Saturday, September 5, 2009

With Weis' Unknown Future, Traditional Victory Is Substantial

That isn’t how to describe humanity for a head coach barely managing to survive downcast predicaments among a subpar program.

A new billboard facing the Notre Dame campus isn’t anything close to staring directly at Touchdown Jesus.

It’s more than an insult to coach Charlie Weis, who has taken more scrutiny and insults as the billboard sends a ruthless message on the past two seasons. It reads that he hasn’t measured up to standards. And if he fails to accomplish enough victories this season, assumptions will be to fire the arrogant and ill-mannered Weis.

A famous tradition hasn’t lived up to its values, at a prestigious school where Touchdown Jesus stands and where the spirited band braces tradition with unique lyrics.

The Irish have high expectations each season, but with inferior records of 3-9 and 7-6 in the past two seasons under Weis isn’t acceptable, nor a primary standard at Notre Dame, where demands are undeniable and where skepticism is inexcusable. In two seasons, he has mustered history from a negative standpoint, as Notre Dame suffered from unfamiliar indignities by digesting the most loses in 120-year history of Irish football.

With a 29-21 record, Weis remains the scapegoat for struggles. But he can earn back credibility and possibly remain coaching, if he can clinch another BCS berth. That’s all the Irish cares about, another title to renew idealism among one of the most respected programs in the country.

Weis is face with tremendous pressure this season, and is held liable if the Irish stumble with a fairly light schedule. The rabid fans in South Bend are spirited, weary of excuses and barren recruiting, like persuading Jimmy Clausen to commit and start as the virtuous leader by taken the snaps and heaving passes.

From logical perspectives, Weis’ status is determined by Clausen’s productivity. If he has a dreadful year, it decides Weis’ future and will even disintegrate his coaching qualities.

A solution for positive results was a solid performance from his skittish and lovable quarterback, Clausen. Another solution was an impressive victory in the season-opener to make a vital statement, against an inferior Nevada. It was easily considered to be an upset alert, as many anticipated the Irish to stumble.

Entering the game, there was tremendous pressure on Weis to lead his team to victory, along with his top quarterback. An entire week heralded Weis’ long-term future with the Irish, and heralded the very little success in a brief period of Notre Dame’s shaky tradition with Weis managing, but none of that was much of a worry on Saturday in South Bend.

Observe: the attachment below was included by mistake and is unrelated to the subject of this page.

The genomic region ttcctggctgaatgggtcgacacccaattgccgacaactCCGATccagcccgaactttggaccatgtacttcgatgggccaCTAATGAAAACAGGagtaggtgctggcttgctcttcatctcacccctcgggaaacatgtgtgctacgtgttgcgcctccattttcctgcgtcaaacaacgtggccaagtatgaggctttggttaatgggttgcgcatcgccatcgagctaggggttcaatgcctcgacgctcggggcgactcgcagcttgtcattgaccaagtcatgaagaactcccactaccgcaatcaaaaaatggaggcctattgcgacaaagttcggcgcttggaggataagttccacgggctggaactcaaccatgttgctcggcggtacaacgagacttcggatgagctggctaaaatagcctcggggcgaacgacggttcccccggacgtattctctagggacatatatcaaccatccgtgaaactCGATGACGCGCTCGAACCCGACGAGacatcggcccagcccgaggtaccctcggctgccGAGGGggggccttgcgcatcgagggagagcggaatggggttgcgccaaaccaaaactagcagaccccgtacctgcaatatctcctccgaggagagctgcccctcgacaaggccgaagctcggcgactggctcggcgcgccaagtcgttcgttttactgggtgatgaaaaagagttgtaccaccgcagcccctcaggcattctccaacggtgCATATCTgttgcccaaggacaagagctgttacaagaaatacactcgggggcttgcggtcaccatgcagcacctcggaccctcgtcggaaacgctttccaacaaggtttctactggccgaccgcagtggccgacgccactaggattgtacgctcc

Bringing back memories of the Hawaii Bowl, Clausen was a fighting Irish. He airborne passes, he scrambled inside the pocket, he brought time and he tortured Nevada with his vigorous throwing arm to give the spirited fans belief that they’ll earn a BCS berth. In a pivotal game, Weis wore a smile as Clausen alleviated tension, and inspired elated fans to cheer during frenzies in the entire game, en route to a breezy 35-0 shutout over Nevada.

It’s definitely a way to maintain momentum in a schedule that favors the Irish. It’s apparently a way for Weis to aloof from worrying constantly about his job security and focus strictly on winning a national title. In the season-opener, Clausen played with Heisman potential and was serious, poise and greatly dominant. If they’re expected to have a superb year and reach a pinnacle, Clausen has to have a phenomenal year. Finishing with four touchdowns magnifies momentum and illustrates the type of season he’s expected to have.

It was never really a competitive contest. From the start, it was Clausen’s cannon arm and urgency to complete 10 of 11 passes for 184 yards and three touchdowns, with a career-long 70-yard pass. And this is a confident quarterback that Weis recruited, and trusted to restore a winning tradition. Giving Weis credit could be a bit too early, but on this day, he can earn some for preparing his team to have the ambition and determination. With a faulty BCS system every win counts, particularly for Weis, a scrutinized coach who can’t afford to have a collapsing year.

With Weis’ recruiting, the Irish are solid and equipped with receivers. That makes life easier for Clausen, able to rely on Michael Floyd, who made sensational catches and most of the highlight reels. Throughout the season, he’ll be a primary target, after catching two touchdown passes for 70 and 88 yards.

It was enough for a swinging party among fans and teammates, in a victory that was extraordinary and meaningful to relive tradition. At least for the week, Weis can wear a smile and not think about coaching next season. For now, he can think about a BCS berth and a longer future with Notre Dame.

Clausen was a brilliant recruit after all.

Let’s hope it last for at least the rest of the season.